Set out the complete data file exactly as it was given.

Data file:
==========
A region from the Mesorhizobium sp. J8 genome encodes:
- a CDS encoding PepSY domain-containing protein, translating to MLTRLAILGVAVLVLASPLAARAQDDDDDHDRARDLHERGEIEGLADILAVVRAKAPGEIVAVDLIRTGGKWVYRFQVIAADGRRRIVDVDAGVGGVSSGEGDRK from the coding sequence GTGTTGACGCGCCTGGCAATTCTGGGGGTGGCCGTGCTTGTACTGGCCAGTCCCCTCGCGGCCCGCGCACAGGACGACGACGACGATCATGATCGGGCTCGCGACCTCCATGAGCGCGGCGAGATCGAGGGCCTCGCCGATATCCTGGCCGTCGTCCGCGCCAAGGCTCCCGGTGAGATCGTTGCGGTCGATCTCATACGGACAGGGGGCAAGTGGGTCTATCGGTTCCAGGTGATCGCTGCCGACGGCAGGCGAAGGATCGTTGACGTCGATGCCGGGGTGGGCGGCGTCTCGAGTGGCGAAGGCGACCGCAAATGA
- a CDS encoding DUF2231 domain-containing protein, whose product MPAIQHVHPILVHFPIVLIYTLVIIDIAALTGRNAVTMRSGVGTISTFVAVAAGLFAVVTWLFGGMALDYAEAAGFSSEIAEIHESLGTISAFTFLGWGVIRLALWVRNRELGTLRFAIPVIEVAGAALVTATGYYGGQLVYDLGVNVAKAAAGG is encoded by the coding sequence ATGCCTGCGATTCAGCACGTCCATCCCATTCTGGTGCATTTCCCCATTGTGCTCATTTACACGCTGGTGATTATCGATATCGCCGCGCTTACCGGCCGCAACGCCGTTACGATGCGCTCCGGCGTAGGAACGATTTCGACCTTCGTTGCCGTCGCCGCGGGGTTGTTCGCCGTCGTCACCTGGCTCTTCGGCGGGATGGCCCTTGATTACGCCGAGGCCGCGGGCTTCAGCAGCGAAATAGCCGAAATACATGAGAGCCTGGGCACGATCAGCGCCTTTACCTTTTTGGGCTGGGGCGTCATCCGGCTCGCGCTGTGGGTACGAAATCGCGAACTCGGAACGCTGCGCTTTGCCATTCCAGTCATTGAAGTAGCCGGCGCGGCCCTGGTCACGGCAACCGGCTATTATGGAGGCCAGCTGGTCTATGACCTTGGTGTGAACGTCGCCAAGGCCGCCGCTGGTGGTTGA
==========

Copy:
A region from the Mesorhizobium sp. J8 genome encodes:
- a CDS encoding PepSY domain-containing protein, translating to MLTRLAILGVAVLVLASPLAARAQDDDDDHDRARDLHERGEIEGLADILAVVRAKAPGEIVAVDLIRTGGKWVYRFQVIAADGRRRIVDVDAGVGGVSSGEGDRK from the coding sequence GTGTTGACGCGCCTGGCAATTCTGGGGGTGGCCGTGCTTGTACTGGCCAGTCCCCTCGCGGCCCGCGCACAGGACGACGACGACGATCATGATCGGGCTCGCGACCTCCATGAGCGCGGCGAGATCGAGGGCCTCGCCGATATCCTGGCCGTCGTCCGCGCCAAGGCTCCCGGTGAGATCGTTGCGGTCGATCTCATACGGACAGGGGGCAAGTGGGTCTATCGGTTCCAGGTGATCGCTGCCGACGGCAGGCGAAGGATCGTTGACGTCGATGCCGGGGTGGGCGGCGTCTCGAGTGGCGAAGGCGACCGCAAATGA
- a CDS encoding DUF2231 domain-containing protein, whose product MPAIQHVHPILVHFPIVLIYTLVIIDIAALTGRNAVTMRSGVGTISTFVAVAAGLFAVVTWLFGGMALDYAEAAGFSSEIAEIHESLGTISAFTFLGWGVIRLALWVRNRELGTLRFAIPVIEVAGAALVTATGYYGGQLVYDLGVNVAKAAAGG is encoded by the coding sequence ATGCCTGCGATTCAGCACGTCCATCCCATTCTGGTGCATTTCCCCATTGTGCTCATTTACACGCTGGTGATTATCGATATCGCCGCGCTTACCGGCCGCAACGCCGTTACGATGCGCTCCGGCGTAGGAACGATTTCGACCTTCGTTGCCGTCGCCGCGGGGTTGTTCGCCGTCGTCACCTGGCTCTTCGGCGGGATGGCCCTTGATTACGCCGAGGCCGCGGGCTTCAGCAGCGAAATAGCCGAAATACATGAGAGCCTGGGCACGATCAGCGCCTTTACCTTTTTGGGCTGGGGCGTCATCCGGCTCGCGCTGTGGGTACGAAATCGCGAACTCGGAACGCTGCGCTTTGCCATTCCAGTCATTGAAGTAGCCGGCGCGGCCCTGGTCACGGCAACCGGCTATTATGGAGGCCAGCTGGTCTATGACCTTGGTGTGAACGTCGCCAAGGCCGCCGCTGGTGGTTGA